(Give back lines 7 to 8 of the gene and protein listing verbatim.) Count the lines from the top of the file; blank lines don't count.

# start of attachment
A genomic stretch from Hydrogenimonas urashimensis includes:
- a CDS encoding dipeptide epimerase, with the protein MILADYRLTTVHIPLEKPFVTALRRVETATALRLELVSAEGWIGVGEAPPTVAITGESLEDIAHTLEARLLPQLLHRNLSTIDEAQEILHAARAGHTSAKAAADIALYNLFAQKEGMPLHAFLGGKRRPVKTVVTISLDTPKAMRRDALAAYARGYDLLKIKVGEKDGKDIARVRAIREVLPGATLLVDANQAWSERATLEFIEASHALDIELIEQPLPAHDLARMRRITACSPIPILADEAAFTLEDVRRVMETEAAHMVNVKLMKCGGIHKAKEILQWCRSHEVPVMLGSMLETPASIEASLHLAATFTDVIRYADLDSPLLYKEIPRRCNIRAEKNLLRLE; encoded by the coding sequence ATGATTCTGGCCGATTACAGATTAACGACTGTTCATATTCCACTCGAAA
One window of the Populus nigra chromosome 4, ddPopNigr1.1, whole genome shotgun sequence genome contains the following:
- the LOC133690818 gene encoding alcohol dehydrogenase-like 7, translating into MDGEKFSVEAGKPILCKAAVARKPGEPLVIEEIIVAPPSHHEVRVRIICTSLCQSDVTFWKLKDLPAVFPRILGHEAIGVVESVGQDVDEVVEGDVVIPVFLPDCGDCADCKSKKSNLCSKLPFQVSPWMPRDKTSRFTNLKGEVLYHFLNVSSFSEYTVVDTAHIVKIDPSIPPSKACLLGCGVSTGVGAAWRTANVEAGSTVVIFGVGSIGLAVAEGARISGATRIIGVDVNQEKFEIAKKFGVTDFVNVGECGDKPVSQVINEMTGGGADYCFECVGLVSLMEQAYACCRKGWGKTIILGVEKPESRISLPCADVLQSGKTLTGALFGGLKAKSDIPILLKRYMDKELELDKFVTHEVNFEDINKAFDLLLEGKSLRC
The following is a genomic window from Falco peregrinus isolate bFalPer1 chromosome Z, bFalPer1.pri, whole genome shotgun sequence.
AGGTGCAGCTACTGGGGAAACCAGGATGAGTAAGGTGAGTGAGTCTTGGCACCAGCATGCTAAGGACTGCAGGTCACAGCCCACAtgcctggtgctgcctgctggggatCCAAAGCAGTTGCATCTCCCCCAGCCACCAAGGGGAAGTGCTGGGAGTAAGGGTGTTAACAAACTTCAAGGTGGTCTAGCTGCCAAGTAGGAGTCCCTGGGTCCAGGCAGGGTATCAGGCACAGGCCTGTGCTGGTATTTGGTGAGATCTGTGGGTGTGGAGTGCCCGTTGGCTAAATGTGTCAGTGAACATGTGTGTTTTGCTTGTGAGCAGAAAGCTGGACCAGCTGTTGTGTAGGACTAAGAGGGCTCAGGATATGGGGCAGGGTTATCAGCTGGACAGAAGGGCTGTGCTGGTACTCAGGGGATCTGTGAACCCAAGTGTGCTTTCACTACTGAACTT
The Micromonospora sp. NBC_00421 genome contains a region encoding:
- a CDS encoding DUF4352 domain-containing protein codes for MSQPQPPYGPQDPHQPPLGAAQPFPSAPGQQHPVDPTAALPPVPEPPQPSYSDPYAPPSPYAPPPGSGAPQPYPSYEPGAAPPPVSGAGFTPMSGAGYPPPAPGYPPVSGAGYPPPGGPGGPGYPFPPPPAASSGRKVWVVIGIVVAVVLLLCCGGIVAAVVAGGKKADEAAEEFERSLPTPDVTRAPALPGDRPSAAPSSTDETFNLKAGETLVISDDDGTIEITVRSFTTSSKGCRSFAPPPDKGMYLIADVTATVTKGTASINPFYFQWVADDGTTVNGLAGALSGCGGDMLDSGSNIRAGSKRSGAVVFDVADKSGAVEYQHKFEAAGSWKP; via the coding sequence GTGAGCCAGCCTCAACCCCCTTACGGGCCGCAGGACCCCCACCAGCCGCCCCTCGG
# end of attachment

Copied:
The Micromonospora sp. NBC_00421 genome contains a region encoding:
- a CDS encoding DUF4352 domain-containing protein codes for MSQPQPPYGPQDPHQPPLGAAQPFPSAPGQQHPVDPTAALPPVPEPPQPSYSDPYAPPSPYAPPPGSGAPQPYPSYEPGAAPPPVSGAGFTPMSGAGYPPPAPGYPPVSGAGYPPPGGPGGPGYPFPPPPAASSGRKVWVVIGIVVAVVLLLCCGGIVAAVVAGGKKADEAAEEFERSLPTPDVTRAPALPGDRPSAAPSSTDETFNLKAGETLVISDDDGTIEITVRSFTTSSKGCRSFAPPPDKGMYLIADVTATVTKGTASINPFYFQWVADDGTTVNGLAGALSGCGGDMLDSGSNIRAGSKRSGAVVFDVADKSGAVEYQHKFEAAGSWKP; via the coding sequence GTGAGCCAGCCTCAACCCCCTTACGGGCCGCAGGACCCCCACCAGCCGCCCCTCGG